Digital Radiography

What is Radiography?

Radiography refers to the process of taking x-rays. The U.S. Food & Drug Administration (FDA) defines x-rays as: "radiation, waves or particles that travel through the air like light or radio signals. X-ray energy is high enough that some radiation passes through objects (such as internal organs, body tissues, and clothing) and onto x-ray detectors (such as film or a detector linked to a computer monitor). In general, objects that are more dense (such as bones and calcium deposits) absorb more of the radiation from the x-rays and don’t allow as much to pass through them. These objects leave a different image on the detector than less dense objects. Specially trained or experienced physicians can read these images to diagnose medical conditions or injuries."

What is Digital Radiography?

Simply put, a digital radiograph is an x-ray without film. Instead of traditional radiographic film, a reusable phosphorescent plate in an X-ray cassette is used. A digital image is created through a technique that produces images of objects by electronically detecting the arrival of x-ray photons transmitted through the object or emitted from it on various media and converting the sensed analog signals to digital signals representing the intensity of x-ray photons at each position. A digital radiography can be stored, diplayed and manipulated (to improve image quality) on a computer.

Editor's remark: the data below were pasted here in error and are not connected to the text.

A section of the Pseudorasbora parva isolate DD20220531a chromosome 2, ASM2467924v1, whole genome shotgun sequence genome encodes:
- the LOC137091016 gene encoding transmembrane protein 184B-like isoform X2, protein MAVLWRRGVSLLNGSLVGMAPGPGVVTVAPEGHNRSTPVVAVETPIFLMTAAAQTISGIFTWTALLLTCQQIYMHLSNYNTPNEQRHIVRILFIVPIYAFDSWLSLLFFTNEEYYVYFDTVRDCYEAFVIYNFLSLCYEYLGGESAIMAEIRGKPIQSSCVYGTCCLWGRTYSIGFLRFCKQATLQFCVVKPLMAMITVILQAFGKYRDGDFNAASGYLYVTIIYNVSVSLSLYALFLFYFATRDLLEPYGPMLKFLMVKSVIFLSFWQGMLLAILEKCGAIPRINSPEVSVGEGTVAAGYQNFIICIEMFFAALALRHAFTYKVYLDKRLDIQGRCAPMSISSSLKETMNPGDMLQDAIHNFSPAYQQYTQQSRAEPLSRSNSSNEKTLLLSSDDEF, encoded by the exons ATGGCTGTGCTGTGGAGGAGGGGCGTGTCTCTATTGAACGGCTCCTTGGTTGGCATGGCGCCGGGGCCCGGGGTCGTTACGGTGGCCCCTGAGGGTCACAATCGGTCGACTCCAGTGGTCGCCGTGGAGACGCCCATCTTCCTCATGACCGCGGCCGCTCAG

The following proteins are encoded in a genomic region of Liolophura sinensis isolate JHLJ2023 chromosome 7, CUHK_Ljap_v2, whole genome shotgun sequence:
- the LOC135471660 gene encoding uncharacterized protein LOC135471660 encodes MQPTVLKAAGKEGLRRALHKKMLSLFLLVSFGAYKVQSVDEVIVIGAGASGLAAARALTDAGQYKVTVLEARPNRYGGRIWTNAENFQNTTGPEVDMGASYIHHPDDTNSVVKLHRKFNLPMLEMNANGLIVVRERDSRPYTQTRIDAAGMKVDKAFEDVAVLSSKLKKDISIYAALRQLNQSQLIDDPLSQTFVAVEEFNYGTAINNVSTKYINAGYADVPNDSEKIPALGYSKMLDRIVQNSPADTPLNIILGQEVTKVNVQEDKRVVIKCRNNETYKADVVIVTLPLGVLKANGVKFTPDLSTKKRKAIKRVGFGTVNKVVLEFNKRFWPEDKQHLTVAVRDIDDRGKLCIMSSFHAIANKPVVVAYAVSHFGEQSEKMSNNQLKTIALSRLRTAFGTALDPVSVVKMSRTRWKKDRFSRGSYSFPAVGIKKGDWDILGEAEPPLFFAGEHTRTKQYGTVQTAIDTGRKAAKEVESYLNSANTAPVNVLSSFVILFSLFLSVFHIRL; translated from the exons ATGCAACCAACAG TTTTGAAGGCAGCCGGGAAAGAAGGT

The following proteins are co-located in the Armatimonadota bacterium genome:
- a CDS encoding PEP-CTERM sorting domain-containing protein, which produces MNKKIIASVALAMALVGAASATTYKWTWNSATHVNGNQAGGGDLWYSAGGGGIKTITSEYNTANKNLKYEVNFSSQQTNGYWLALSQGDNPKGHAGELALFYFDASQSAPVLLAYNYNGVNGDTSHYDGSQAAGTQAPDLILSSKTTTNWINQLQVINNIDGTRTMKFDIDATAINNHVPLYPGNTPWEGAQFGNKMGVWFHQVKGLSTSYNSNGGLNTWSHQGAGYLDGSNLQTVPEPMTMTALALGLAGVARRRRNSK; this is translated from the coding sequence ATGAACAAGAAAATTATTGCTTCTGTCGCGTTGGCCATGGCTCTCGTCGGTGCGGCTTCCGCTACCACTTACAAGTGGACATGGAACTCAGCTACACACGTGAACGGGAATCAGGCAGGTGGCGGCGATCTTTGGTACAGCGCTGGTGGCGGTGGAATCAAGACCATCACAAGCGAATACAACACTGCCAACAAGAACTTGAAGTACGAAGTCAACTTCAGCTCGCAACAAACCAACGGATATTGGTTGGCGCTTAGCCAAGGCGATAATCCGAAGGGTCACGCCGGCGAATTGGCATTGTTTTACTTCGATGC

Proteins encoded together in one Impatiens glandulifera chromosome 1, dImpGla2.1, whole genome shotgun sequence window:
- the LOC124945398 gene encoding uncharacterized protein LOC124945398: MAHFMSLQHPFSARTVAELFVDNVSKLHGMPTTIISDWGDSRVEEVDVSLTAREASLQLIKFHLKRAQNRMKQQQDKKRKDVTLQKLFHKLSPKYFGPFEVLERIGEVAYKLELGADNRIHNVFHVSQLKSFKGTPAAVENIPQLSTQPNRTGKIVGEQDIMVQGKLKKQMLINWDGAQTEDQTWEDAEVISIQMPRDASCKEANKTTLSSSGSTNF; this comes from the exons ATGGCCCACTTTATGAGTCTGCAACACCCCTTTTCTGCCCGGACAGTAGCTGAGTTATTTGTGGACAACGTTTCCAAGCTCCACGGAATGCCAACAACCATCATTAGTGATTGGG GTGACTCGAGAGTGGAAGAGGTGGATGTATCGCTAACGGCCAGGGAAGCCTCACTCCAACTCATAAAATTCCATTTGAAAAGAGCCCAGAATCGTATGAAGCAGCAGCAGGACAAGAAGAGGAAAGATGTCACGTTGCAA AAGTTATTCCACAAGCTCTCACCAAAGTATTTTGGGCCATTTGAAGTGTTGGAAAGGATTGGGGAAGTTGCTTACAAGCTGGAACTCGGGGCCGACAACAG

A Digital Radiography System is made up of several components:

  • Digital Image Receptor: a device that intercepts the x-ray beam after has passed through the patient's body and produces a digital image.
  • Digital Image Processing Unit: a system that allows the digital image to be processed after it is recorded. Digital processing enables us to change image characterisitics such as contrast, clarity, size, etc.
  • Image Management: performed by the computer system that controls the digital image process. The systems functions include controlling movement of the image through the digital radiography system's other components and associating the image with other data
    Image Courtesy of
    within the system.
  • Image and Data Storage Devices: Digital radiographs and other digital medical images are stored as digital data. There are several types of systems for storing the data. The most common are Digital Image Management Systems (DIMS) and Picture Archiving and Communication Systems (PACS)
  • Interface with Patient Information System: an adjunct to the digital radiography system that allows for the transfer of digital images to the patient information system which contains data such as Patient ID, scheduling, medical history, etc.
  • Communications Network: A network available for transferring digital images that is made up of a variety of integrated systems. This network makes it possible for digital images to be easily and rapidly transferred from one location to another, such as within the imaging facility to storage and display devices, to other healthcare provider's locations, or to an individual's insurance carrier.
  • Display Device with User Display Controls: A digital display device is an image display for digital images. In some instances a standard computer monitor with high resolution can be used. The user display controls allow the viewer to perform functions such as zoom, reverse, or imagae comparisons.It also enables the viewer to adjust and optimize image characteristics, such as contrast, to improve image readability.